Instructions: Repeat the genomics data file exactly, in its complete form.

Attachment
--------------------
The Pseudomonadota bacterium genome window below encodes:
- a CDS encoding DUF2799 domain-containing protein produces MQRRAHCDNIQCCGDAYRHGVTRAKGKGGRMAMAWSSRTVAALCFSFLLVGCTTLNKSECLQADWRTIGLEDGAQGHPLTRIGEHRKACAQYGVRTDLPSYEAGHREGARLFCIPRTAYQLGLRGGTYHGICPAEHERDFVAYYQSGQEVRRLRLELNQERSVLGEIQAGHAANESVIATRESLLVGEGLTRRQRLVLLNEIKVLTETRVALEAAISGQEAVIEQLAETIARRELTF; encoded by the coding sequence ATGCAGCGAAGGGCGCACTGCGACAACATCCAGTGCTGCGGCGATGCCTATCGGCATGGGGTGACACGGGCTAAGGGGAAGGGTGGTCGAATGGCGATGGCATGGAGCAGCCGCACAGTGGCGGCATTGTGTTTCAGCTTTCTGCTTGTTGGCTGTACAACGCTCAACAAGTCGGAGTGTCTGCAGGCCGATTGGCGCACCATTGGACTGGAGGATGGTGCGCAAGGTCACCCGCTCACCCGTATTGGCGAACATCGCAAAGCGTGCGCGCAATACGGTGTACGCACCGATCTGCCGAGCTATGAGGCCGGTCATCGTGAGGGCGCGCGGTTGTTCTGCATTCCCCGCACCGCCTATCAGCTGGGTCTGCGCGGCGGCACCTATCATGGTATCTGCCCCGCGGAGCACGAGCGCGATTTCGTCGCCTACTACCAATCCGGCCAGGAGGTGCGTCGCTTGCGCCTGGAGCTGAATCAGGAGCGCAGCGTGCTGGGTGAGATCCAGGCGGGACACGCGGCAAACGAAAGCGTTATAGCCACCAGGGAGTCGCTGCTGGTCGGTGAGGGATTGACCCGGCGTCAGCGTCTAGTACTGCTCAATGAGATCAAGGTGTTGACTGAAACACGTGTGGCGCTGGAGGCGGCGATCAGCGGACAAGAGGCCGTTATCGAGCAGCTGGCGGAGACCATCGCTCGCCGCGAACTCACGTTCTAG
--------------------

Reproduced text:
The Pseudomonadota bacterium genome window below encodes:
- a CDS encoding DUF2799 domain-containing protein produces MQRRAHCDNIQCCGDAYRHGVTRAKGKGGRMAMAWSSRTVAALCFSFLLVGCTTLNKSECLQADWRTIGLEDGAQGHPLTRIGEHRKACAQYGVRTDLPSYEAGHREGARLFCIPRTAYQLGLRGGTYHGICPAEHERDFVAYYQSGQEVRRLRLELNQERSVLGEIQAGHAANESVIATRESLLVGEGLTRRQRLVLLNEIKVLTETRVALEAAISGQEAVIEQLAETIARRELTF; encoded by the coding sequence ATGCAGCGAAGGGCGCACTGCGACAACATCCAGTGCTGCGGCGATGCCTATCGGCATGGGGTGACACGGGCTAAGGGGAAGGGTGGTCGAATGGCGATGGCATGGAGCAGCCGCACAGTGGCGGCATTGTGTTTCAGCTTTCTGCTTGTTGGCTGTACAACGCTCAACAAGTCGGAGTGTCTGCAGGCCGATTGGCGCACCATTGGACTGGAGGATGGTGCGCAAGGTCACCCGCTCACCCGTATTGGCGAACATCGCAAAGCGTGCGCGCAATACGGTGTACGCACCGATCTGCCGAGCTATGAGGCCGGTCATCGTGAGGGCGCGCGGTTGTTCTGCATTCCCCGCACCGCCTATCAGCTGGGTCTGCGCGGCGGCACCTATCATGGTATCTGCCCCGCGGAGCACGAGCGCGATTTCGTCGCCTACTACCAATCCGGCCAGGAGGTGCGTCGCTTGCGCCTGGAGCTGAATCAGGAGCGCAGCGTGCTGGGTGAGATCCAGGCGGGACACGCGGCAAACGAAAGCGTTATAGCCACCAGGGAGTCGCTGCTGGTCGGTGAGGGATTGACCCGGCGTCAGCGTCTAGTACTGCTCAATGAGATCAAGGTGTTGACTGAAACACGTGTGGCGCTGGAGGCGGCGATCAGCGGACAAGAGGCCGTTATCGAGCAGCTGGCGGAGACCATCGCTCGCCGCGAACTCACGTTCTAG